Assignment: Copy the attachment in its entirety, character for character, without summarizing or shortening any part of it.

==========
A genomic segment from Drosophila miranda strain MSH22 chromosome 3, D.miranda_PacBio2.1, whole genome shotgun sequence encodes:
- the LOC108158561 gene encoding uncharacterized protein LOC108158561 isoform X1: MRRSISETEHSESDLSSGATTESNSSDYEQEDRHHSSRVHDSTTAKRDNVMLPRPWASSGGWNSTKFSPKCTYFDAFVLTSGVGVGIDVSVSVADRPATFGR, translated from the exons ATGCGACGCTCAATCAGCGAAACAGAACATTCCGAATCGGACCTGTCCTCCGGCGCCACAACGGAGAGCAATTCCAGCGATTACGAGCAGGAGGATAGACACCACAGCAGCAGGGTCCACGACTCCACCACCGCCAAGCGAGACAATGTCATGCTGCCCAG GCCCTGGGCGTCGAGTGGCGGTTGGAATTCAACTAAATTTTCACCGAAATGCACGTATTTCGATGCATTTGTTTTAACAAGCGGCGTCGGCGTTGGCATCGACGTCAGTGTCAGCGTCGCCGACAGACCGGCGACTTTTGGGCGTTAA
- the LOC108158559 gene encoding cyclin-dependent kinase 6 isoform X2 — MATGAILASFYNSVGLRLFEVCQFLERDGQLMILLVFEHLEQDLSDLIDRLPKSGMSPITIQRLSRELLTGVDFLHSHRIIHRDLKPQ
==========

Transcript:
A genomic segment from Drosophila miranda strain MSH22 chromosome 3, D.miranda_PacBio2.1, whole genome shotgun sequence encodes:
- the LOC108158561 gene encoding uncharacterized protein LOC108158561 isoform X1: MRRSISETEHSESDLSSGATTESNSSDYEQEDRHHSSRVHDSTTAKRDNVMLPRPWASSGGWNSTKFSPKCTYFDAFVLTSGVGVGIDVSVSVADRPATFGR, translated from the exons ATGCGACGCTCAATCAGCGAAACAGAACATTCCGAATCGGACCTGTCCTCCGGCGCCACAACGGAGAGCAATTCCAGCGATTACGAGCAGGAGGATAGACACCACAGCAGCAGGGTCCACGACTCCACCACCGCCAAGCGAGACAATGTCATGCTGCCCAG GCCCTGGGCGTCGAGTGGCGGTTGGAATTCAACTAAATTTTCACCGAAATGCACGTATTTCGATGCATTTGTTTTAACAAGCGGCGTCGGCGTTGGCATCGACGTCAGTGTCAGCGTCGCCGACAGACCGGCGACTTTTGGGCGTTAA
- the LOC108158559 gene encoding cyclin-dependent kinase 6 isoform X2 — MATGAILASFYNSVGLRLFEVCQFLERDGQLMILLVFEHLEQDLSDLIDRLPKSGMSPITIQRLSRELLTGVDFLHSHRIIHRDLKPQ